A new study suggests that feeling prepared or confident, for example for a big meeting or a job interview, that this confidence and preparedness may trickle into other parts of your life where you are not nearly so prepared, thereby creating false confidence.
The Ohio State University and other researchers conducted three studies to examine this phenomenon. Researchers found that feeling prepared in one area of life made people more confident in their beliefs about things that were completely different—whether those thoughts were positive or negative.
The findings are unsettling. Knowing that any given person’s confidence in one regard to make them overly confident when thinking about other issues.
One example researchers gave of how these findings could have real life impacts, if a person had been preparing for a big presentation at work. As they come to perfect their presentation it is coming time to vote on a political candidate. The person preparing for the presentation may have been unsure about their support for a candidate, but the leak over from their presentation conference may assure them of their choice and they will stop researching that candidate.
In the first study of its kind data suggests that the most elite college football players might bring in an average revenue of $650,000 a year. According to the Ohio State University, who relied heavily on data from Rivals (a recruiting news service), those ranked highest by the Rivals publication are the ones bringing in this kind of money.
Four-star Rivals recruits generated $350,000 year and three-star Rivals recruits brought in about $150,000 a year. Meanwhile the study found that 2-star recruits may actually reduce revenue slightly by $13,000.
While one study never tells the whole story during the continued debate about how college athletes should be compensated this study begins to tell the story of how players impact the income of the highest earning college sport.
Researchers at the Ohio State University hope that this first look into the effect players have on college football program bottom lines will open up the dialog to new possibilities.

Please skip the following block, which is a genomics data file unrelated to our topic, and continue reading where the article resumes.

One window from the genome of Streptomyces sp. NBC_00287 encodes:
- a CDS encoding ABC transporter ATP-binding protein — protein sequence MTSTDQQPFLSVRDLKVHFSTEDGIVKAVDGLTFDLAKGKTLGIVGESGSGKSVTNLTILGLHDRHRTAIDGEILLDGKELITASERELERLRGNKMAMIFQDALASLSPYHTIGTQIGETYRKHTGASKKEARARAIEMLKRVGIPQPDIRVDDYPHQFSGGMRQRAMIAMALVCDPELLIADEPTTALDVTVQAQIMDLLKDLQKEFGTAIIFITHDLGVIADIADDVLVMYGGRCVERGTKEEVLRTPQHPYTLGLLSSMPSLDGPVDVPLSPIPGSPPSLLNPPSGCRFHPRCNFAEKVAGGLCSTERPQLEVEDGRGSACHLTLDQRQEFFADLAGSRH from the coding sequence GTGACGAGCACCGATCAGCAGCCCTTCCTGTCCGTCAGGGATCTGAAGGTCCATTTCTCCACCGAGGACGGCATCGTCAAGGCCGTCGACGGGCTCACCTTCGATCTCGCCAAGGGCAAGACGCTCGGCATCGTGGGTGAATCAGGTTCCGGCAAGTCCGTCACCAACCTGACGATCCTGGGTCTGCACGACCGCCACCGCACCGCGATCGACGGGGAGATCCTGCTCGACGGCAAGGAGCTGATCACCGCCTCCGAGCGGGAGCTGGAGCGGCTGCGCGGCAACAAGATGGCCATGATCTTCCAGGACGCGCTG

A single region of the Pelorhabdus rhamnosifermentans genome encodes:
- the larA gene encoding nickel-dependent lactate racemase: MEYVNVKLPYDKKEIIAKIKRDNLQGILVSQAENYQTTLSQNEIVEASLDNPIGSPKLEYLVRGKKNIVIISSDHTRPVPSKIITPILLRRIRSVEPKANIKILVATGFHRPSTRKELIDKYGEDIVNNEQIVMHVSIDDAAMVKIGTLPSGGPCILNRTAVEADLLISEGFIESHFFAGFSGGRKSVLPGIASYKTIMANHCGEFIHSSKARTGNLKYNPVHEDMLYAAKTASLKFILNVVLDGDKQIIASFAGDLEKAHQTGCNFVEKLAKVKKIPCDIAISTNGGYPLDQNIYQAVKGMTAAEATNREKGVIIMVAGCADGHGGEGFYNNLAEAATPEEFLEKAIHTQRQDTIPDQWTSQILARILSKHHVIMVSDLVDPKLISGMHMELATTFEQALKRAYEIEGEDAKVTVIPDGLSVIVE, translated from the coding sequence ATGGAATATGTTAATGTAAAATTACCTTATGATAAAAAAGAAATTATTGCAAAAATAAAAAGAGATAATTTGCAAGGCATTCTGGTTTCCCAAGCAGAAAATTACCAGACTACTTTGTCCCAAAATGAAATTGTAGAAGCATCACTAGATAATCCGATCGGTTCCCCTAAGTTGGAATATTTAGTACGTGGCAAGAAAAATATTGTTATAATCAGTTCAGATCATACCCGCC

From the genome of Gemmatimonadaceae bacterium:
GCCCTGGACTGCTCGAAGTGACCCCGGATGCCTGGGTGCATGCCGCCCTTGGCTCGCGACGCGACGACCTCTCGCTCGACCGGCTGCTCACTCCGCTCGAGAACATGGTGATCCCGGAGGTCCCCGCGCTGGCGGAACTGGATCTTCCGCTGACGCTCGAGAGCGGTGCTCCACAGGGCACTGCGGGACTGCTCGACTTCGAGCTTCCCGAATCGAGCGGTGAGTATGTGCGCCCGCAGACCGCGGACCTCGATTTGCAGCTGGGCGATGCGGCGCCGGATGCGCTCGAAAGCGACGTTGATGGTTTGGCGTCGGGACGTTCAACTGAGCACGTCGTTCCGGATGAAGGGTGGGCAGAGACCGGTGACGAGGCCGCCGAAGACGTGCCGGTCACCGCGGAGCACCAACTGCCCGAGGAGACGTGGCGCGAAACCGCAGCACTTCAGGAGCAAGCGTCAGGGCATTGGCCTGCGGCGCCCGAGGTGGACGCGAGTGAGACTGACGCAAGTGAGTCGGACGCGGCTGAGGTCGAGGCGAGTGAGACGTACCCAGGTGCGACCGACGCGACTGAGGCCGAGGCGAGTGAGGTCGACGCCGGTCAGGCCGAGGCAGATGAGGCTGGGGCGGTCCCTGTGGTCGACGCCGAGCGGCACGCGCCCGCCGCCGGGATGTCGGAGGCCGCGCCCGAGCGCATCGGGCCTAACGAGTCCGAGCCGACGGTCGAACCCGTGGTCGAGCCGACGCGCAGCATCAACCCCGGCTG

Despite the “common wisdom” in our society that says young people are not socially skilled because of their time spent on smartphones and social media a new study suggests otherwise.
Scientists analyzed and compared evaluations made by parents and teachers on students who started school in 1998 and those who started 2010. In 1998 Facebook didn’t exist and wouldn’t for another six years. In 2010 the first iPad was released.
Both groups, according to the data gathered from their evaluations, were rated about the same when it came to interpersonal skills like forming and maintaining friendships or get along with people who are different. They were also rated about the same when it came to self-control, meaning, for example, the ability to control their temper.
Researchers reported that in every comparison made the two groups were rated about the same and in some cases the scores of the children born later even went up. These researchers say there is little evidence screen time affects children’s social skills.
Researchers believe older folk’s views on social media and smartphones are shaped by “moral panic” which is an older generations tendency to worry that the younger generation are doing something wrong. It is a narrative that has played out through the generations and with all kinds of technology.
The study found that many mobile apps might have hidden, programmed behaviors that the average user would be totally unaware of. Usually apps work on the premise of interacting with users via the data they input. This input can vary from word data, swipes or button presses.
In this particular study 150,000 apps were examined. Of those 100,000 were chosen based on their popularity in the Google Play store, another 20K were chosen for their popularity in an alternative market, along with 30K pre-installed apps that appear on Android systems.
8.5% of those apps, 12, 706 apps, contained some kind of programming labeled by the research team as “backdoor secrets.” These are hidden commands in the app which trigger background behaviors unknown to the user.
Other apps had programmed master passwords that would allow anyone with the master password to potentially private data. Other apps had secret keys that could trigger hidden options like bypassing a pay-to-play screen.
Another 4.028 apps (about 2.7%) were found to block content when it contained specified key words that were meant to be censored, or if it was cyber bullying or discrimination.